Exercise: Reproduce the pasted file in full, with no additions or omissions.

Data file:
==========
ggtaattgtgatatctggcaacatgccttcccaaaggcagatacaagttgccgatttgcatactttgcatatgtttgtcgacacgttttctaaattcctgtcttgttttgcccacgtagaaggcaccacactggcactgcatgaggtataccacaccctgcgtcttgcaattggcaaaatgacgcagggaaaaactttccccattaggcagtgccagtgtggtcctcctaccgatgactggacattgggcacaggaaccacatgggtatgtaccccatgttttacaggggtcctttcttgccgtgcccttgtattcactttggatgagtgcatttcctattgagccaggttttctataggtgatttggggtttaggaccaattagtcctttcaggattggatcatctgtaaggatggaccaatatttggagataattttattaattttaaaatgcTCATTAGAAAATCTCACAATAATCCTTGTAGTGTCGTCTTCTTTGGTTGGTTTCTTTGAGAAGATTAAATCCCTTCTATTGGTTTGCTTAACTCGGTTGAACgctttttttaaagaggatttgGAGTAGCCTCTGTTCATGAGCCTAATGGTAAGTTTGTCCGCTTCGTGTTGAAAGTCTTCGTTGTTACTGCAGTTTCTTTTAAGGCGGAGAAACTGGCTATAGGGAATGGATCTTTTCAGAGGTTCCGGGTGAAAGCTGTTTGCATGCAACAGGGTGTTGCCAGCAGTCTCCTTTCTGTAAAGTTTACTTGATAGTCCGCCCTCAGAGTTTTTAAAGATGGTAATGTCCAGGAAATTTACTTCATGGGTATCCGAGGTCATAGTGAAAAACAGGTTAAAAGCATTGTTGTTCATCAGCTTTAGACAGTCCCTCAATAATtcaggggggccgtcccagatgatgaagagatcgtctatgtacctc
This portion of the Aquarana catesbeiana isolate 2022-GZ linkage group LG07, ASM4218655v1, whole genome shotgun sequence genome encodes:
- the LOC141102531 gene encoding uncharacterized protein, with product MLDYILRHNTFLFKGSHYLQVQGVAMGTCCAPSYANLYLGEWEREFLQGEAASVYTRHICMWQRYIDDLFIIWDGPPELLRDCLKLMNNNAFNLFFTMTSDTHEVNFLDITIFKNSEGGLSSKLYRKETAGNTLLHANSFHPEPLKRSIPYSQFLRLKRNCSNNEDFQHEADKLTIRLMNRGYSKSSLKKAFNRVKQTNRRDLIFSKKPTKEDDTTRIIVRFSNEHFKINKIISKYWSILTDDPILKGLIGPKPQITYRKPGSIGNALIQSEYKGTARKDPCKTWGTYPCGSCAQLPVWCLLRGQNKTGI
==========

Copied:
ggtaattgtgatatctggcaacatgccttcccaaaggcagatacaagttgccgatttgcatactttgcatatgtttgtcgacacgttttctaaattcctgtcttgttttgcccacgtagaaggcaccacactggcactgcatgaggtataccacaccctgcgtcttgcaattggcaaaatgacgcagggaaaaactttccccattaggcagtgccagtgtggtcctcctaccgatgactggacattgggcacaggaaccacatgggtatgtaccccatgttttacaggggtcctttcttgccgtgcccttgtattcactttggatgagtgcatttcctattgagccaggttttctataggtgatttggggtttaggaccaattagtcctttcaggattggatcatctgtaaggatggaccaatatttggagataattttattaattttaaaatgcTCATTAGAAAATCTCACAATAATCCTTGTAGTGTCGTCTTCTTTGGTTGGTTTCTTTGAGAAGATTAAATCCCTTCTATTGGTTTGCTTAACTCGGTTGAACgctttttttaaagaggatttgGAGTAGCCTCTGTTCATGAGCCTAATGGTAAGTTTGTCCGCTTCGTGTTGAAAGTCTTCGTTGTTACTGCAGTTTCTTTTAAGGCGGAGAAACTGGCTATAGGGAATGGATCTTTTCAGAGGTTCCGGGTGAAAGCTGTTTGCATGCAACAGGGTGTTGCCAGCAGTCTCCTTTCTGTAAAGTTTACTTGATAGTCCGCCCTCAGAGTTTTTAAAGATGGTAATGTCCAGGAAATTTACTTCATGGGTATCCGAGGTCATAGTGAAAAACAGGTTAAAAGCATTGTTGTTCATCAGCTTTAGACAGTCCCTCAATAATtcaggggggccgtcccagatgatgaagagatcgtctatgtacctc
This portion of the Aquarana catesbeiana isolate 2022-GZ linkage group LG07, ASM4218655v1, whole genome shotgun sequence genome encodes:
- the LOC141102531 gene encoding uncharacterized protein, with product MLDYILRHNTFLFKGSHYLQVQGVAMGTCCAPSYANLYLGEWEREFLQGEAASVYTRHICMWQRYIDDLFIIWDGPPELLRDCLKLMNNNAFNLFFTMTSDTHEVNFLDITIFKNSEGGLSSKLYRKETAGNTLLHANSFHPEPLKRSIPYSQFLRLKRNCSNNEDFQHEADKLTIRLMNRGYSKSSLKKAFNRVKQTNRRDLIFSKKPTKEDDTTRIIVRFSNEHFKINKIISKYWSILTDDPILKGLIGPKPQITYRKPGSIGNALIQSEYKGTARKDPCKTWGTYPCGSCAQLPVWCLLRGQNKTGI